6 Strategies for Writing Great Business Blogs - Expio

6 Strategies for Writing Great Business Blogs: For Agencies and Marketers

Joshua Blogging, Content Marketing

About Joshua



Writer, SEO, Coffee Swashbuckler

There are thousands of new business blogs being published online everyday. To earn a new customer from blogging as a business, it takes strategy, and attention to detail. Competition is fierce. And the “noise” is loud. Attention from readers is hard to come by. If you’re writing new blog content for an agency, or your own business, this post is for you.

Do You Care Enough?

It might seem over simplistic, but do you care enough about this content? It’s easy for hired blog writers and agencies to become careless, especially under a deadline. Or, they simply don’t feel the same commitment to business or subject matter. Either way, keeping in mind how much the client cares about how they are represented is crucial. Put yourself in their shoes. What is the most important thing in your life? How would you write the piece if you were in their position? What would you communicate differently if this was your business?

Conclusion: Put the same level of care and concern into client blogs as you would in their position.

Avoid Blogging Shortcuts

Cut out the fluff. Don’t hire a virtual assistant you’ve never met. And avoid keyword stuffing your content. If you’ve been in the marketing world for very long, you’ve seen a lot of shortcuts. The truth is, they all lead to poor content. One-size-fits-all content agencies, solopreneurs desperate to get a first client at any discount, pay-per-word bloggers, and fiver bloggers are all too common. Do you want a professional marketer surrounded by a professional team or someone who can barely speak English?

Conclusion: Don’t take shortcuts. Blogging takes hard work.

Are You Writing to the Right Person?

Keep in mind your target audience. Who do you want reading your content, and why? The target audience of a post provides the context for achieving your goal as a business blog. Decide the space and time your audience will likely be choosing to read. The reader might be needing something immediately, reading their phone in the moment, about your product. How can you leverage the subject matter to best capture the customer in their need?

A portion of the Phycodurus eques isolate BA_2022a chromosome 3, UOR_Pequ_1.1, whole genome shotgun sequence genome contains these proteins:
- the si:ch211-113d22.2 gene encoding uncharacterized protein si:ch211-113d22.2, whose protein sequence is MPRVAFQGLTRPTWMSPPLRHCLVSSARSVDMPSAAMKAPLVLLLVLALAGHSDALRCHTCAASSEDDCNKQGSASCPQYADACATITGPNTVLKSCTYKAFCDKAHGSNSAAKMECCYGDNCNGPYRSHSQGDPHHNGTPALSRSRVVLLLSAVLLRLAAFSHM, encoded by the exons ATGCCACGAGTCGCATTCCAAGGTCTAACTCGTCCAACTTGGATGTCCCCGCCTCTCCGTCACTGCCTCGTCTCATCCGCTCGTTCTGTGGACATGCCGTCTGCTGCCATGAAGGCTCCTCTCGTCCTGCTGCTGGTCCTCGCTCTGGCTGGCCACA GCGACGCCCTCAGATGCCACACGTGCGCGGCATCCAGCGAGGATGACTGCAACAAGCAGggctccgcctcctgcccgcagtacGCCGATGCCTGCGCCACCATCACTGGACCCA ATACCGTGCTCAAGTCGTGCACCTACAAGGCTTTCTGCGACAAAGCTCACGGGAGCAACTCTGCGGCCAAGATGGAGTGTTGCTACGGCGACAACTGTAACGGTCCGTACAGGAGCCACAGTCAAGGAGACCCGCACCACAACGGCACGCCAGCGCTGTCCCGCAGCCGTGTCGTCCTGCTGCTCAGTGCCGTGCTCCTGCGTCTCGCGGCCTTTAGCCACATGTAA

Conclusion: Write to your audience in their space and time.

Do the Work of a Journalist

Most time spent writing a blog isn’t spent writing. Yes, you read that correctly. Most time is spent researching, finding sources, conducting interviews, and communicating between editorial and source contacts. Quality writing is built upon a foundation of excellent journalistic habits. It’s unrealistic to assume your next blog will come while sitting down in your office with a cup of coffee. A large part of the work is what’s done before that moment arrives. You can still have a cup of coffee. That’s the good news.

Conclusion: Blogs require strenuous research and sourcing to be great.

Keep Writing and Editing Separated

Keep writing and editing completely separate. Knock out the writing without worry. But obsess over the editing yourself before proofing it internally. Ideally, the internal editor will find very little to change, and only those things that apply to the strategy of the piece, and not grammatical errors. Changes that are made to enhance the goal of the blog are to be expected. Before the client ever sees a draft, it should be as perfect as possible, grammatically speaking, without their input. Everyone misses easy stuff occasionally. The eye can play tricks on us. Make sure things are thoroughly checked for dumb mistakes.

Conclusion: Segment writing and editing into two different tasks for best results.

Build a Bridge

Most of the time, customers are still learning about major components of your business, even if they’re current customers. Your job as a blogger is to build a bridge in your writing between the technical data, or specialties of the business, to something valuable to the reader. Every blog piece should have a unique value proposition. Your job is to dig deep into the client side of things, find the valuable insights that make the business great, and build that information into a blog. It needs to be great at achieving the goal of the blog. Maybe it’s a guide for something technical to become easy to understand. Maybe it’s emotional. Maybe it’s informative, challenging, inspiring, helpful, for reference. Whatever it is, the blog is the gateway between the internet-connected reader and the business.

Conclusion: Connect the most important things about the business for the audience.

Have any other thoughts? Leave it in the comments!